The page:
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InterviewsJohn M. Barry

Great Projects: The Building of America

INT: Jadwin did seem to come up with a plan that worked to some degree.

JB: Yeah. The flood control plan that the Corps of Engineers put in after the '27 flood is basically what's in place today, with some adjustments. And, of course, Jadwin didn't write the plan. In fact, he had a very sharp engineer who had been in the Corps, but actually was then a civilian -- he had a physical disability that forced him to retire from the Army -- who wrote the plan. And it was a good plan, you know, once they gave up the hypothesis of levees-only. You know, there were a couple of gaps in it and there were some political problems with it -- chiefly, in effect, the plan would have allowed the flooding of the State of Arkansas and Louisiana, essentially using that as a natural reservoir. Originally the levees in Arkansas were going to be lower than the levees on the Mississippi side, so the river would naturally flood in Arkansas. That was ultimately taken care of by what was then a very controversial policy called cut-offs. The river moves like a dollar sign, in S's. And a cut-off is like the straight line through a dollar sign. It straightens the river and, therefore, it carries more water faster. But there were a lot of people who thought cut-offs were not going to work. And, in fact, they've worked pretty well, not perfectly. They shorten the river by 150 miles in total, and that lowered the flood plain in Greenville, Mississippi, for example, by 15 feet, which is an enormous lowering. That was initially. Now since the cut-offs have been put in, the river has regained probably one-third of that length and some of the lowering of the flood plains -- some of those benefits have been lost. And ultimately the river will probably regain all the length. And then you make more cut-offs, I guess.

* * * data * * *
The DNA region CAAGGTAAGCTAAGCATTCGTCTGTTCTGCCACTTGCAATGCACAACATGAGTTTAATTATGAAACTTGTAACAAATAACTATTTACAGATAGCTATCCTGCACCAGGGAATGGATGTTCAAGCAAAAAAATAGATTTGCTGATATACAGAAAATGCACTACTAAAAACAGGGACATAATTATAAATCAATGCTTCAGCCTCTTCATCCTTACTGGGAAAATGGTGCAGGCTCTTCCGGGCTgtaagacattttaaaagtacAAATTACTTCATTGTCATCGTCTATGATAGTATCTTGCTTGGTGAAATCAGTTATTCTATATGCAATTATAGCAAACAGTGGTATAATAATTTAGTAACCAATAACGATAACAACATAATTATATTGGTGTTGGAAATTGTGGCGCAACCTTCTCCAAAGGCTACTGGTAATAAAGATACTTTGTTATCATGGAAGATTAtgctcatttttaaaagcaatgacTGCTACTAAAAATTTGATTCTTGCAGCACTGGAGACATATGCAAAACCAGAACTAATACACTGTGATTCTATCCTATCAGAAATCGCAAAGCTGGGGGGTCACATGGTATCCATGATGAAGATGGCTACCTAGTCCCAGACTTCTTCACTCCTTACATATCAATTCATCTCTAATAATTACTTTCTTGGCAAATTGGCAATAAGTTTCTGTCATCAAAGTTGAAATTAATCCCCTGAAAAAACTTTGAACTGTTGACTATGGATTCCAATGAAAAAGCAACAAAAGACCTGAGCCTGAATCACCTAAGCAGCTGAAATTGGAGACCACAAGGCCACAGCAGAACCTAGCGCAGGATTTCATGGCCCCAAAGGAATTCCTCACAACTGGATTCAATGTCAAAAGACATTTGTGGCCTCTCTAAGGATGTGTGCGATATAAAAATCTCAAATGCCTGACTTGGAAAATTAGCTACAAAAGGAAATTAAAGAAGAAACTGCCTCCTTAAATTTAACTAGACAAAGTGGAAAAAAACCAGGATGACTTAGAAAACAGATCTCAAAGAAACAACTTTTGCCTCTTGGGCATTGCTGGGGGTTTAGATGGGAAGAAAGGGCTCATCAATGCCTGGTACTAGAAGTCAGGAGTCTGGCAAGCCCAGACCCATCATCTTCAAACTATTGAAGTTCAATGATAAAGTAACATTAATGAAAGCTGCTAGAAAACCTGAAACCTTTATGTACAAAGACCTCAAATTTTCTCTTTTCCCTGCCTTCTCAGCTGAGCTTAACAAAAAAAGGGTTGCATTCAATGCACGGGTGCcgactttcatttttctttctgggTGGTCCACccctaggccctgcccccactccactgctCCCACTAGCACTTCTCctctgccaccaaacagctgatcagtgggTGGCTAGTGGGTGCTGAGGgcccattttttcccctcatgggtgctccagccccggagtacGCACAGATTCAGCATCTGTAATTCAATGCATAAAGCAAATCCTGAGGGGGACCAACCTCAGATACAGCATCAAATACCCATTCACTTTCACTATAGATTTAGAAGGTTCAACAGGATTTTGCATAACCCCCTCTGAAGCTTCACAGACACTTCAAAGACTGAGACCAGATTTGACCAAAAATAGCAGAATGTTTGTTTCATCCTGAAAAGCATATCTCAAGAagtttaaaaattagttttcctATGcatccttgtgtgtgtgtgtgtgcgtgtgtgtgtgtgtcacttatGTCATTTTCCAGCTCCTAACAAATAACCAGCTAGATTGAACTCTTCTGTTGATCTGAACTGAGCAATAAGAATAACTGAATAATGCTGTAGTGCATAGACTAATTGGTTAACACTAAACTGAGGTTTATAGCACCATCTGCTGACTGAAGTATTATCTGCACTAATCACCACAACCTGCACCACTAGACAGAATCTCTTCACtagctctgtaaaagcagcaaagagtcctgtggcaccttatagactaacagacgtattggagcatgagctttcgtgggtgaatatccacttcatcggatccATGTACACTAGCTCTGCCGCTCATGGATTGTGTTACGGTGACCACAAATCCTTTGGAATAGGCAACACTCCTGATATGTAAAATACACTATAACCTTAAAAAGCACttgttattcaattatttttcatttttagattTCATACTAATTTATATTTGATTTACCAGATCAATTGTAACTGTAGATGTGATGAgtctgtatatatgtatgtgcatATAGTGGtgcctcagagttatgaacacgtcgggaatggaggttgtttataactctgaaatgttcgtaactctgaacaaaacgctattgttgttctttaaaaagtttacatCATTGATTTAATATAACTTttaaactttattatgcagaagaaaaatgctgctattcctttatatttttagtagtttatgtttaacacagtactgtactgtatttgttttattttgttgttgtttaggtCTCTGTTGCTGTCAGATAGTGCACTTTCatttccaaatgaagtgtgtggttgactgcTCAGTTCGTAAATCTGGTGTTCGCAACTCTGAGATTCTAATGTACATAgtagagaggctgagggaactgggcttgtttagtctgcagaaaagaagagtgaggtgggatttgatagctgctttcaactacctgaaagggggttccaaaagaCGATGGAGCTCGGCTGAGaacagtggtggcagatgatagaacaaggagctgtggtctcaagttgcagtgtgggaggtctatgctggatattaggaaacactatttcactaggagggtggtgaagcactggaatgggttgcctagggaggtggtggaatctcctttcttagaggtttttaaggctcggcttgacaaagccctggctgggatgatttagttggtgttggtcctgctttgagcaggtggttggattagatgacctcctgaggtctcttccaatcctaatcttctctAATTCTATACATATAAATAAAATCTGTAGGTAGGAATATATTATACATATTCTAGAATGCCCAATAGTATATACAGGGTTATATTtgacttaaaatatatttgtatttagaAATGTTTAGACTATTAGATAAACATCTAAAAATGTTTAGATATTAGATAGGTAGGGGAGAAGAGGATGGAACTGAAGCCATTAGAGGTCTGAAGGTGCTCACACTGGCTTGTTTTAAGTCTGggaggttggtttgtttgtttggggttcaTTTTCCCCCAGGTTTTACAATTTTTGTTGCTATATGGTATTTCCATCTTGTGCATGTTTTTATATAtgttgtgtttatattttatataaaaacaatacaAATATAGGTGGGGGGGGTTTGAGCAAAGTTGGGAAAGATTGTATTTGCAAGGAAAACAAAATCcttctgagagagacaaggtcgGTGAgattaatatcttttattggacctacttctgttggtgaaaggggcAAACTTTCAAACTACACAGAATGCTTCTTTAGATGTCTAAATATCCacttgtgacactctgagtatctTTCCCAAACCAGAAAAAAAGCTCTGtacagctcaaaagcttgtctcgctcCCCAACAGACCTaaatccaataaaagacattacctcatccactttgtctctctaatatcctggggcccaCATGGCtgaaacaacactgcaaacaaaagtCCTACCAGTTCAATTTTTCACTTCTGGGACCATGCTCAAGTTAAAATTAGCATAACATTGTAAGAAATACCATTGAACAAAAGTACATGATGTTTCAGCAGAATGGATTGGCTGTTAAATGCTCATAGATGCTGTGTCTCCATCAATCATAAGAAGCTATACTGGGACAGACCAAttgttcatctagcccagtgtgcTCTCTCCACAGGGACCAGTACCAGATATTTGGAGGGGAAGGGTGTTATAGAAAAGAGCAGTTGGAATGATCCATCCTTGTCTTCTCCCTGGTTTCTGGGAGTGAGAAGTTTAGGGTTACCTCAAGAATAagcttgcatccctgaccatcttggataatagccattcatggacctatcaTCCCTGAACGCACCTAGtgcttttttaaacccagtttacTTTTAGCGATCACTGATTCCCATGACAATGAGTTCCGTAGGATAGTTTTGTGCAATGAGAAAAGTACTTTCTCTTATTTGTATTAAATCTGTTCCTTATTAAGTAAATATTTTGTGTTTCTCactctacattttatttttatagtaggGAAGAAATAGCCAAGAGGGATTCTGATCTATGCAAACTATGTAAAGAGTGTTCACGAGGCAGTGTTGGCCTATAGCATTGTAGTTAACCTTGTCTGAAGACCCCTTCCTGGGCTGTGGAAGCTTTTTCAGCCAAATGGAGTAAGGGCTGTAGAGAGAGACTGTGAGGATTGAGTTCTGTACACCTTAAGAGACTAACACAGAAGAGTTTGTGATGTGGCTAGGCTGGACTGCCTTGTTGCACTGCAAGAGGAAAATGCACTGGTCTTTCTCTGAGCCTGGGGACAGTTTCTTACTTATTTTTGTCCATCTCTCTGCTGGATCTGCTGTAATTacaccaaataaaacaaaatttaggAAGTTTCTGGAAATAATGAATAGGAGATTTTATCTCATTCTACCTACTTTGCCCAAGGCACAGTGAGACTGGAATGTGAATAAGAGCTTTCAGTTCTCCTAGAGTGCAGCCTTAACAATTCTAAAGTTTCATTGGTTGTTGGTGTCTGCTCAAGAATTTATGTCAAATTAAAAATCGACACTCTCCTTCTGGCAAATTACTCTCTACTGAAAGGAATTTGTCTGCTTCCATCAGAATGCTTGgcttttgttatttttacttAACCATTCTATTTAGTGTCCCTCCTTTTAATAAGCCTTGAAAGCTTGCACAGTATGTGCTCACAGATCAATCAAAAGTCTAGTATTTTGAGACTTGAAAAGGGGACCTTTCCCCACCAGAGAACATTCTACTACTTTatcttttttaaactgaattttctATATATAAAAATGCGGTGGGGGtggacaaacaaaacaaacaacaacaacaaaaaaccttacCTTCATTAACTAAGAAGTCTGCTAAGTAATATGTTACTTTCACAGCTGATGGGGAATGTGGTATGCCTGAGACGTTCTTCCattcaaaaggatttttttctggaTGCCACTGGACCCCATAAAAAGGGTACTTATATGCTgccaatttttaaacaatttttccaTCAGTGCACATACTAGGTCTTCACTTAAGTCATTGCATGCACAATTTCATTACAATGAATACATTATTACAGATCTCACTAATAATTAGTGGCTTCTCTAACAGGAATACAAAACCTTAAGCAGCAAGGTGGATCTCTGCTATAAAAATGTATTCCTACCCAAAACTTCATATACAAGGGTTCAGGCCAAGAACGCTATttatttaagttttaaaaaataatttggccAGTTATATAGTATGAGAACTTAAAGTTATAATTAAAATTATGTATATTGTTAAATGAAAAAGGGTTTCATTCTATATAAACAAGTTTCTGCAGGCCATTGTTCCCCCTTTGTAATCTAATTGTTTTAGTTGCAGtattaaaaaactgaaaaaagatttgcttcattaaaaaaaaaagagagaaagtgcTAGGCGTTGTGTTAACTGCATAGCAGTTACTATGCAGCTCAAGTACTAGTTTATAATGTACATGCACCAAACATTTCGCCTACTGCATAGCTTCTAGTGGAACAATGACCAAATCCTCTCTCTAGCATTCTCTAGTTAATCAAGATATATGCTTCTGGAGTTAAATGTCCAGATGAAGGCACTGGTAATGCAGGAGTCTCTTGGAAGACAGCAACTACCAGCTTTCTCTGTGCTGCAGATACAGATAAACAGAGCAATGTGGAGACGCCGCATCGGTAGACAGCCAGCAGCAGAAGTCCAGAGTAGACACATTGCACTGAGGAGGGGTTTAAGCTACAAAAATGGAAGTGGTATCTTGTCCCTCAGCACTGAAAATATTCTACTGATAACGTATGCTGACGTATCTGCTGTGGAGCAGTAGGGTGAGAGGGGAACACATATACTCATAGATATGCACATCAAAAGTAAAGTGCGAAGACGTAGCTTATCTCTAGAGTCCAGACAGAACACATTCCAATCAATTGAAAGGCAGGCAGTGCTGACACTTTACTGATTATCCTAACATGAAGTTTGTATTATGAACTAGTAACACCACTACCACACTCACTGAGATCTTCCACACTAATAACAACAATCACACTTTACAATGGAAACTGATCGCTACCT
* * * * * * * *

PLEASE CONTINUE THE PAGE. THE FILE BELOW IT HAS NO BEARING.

INT: What's the biggest flaw with the Jadwin plan?

JB: I don't think the Jadwin plan--and let's talk about Project Flood, which is not the same thing as the Jadwin plan -- the Corps currently calls it Project Flood. I don't think the plan itself is flawed. I think the question is how much water can it accommodate. And the figure that Army engineers used for the 1927 Flood is lower than the figure that most civilian engineers used for the 1927 Flood, in fact, a lot lower, more than 500,000 cubic feet a second. And, to give you a sense of how much water that is in a flood, Niagara Falls is 200,000 cubic feet a second. So you're talking about a difference, not total amount to water in the river, just a difference between the two estimates of two-and-half the amount of water going over Niagara Falls. And the Project Flood has a margin of error over the lower figure for the '27 flood. But even with the margin of error, if it works as designed, it's not going to handle as much water as the civilians said was in the river in 1927. This was up at the mouth of the Arkansas. So even if it works perfectly, if you get that much water again at that spot, you're going to have an extraordinary disaster that might be bigger than '27. On the other hand, the Army might have been right. It might have been the lower figure, and that might have been a 10,000-year flood or a 20,000-year flood. We don't know.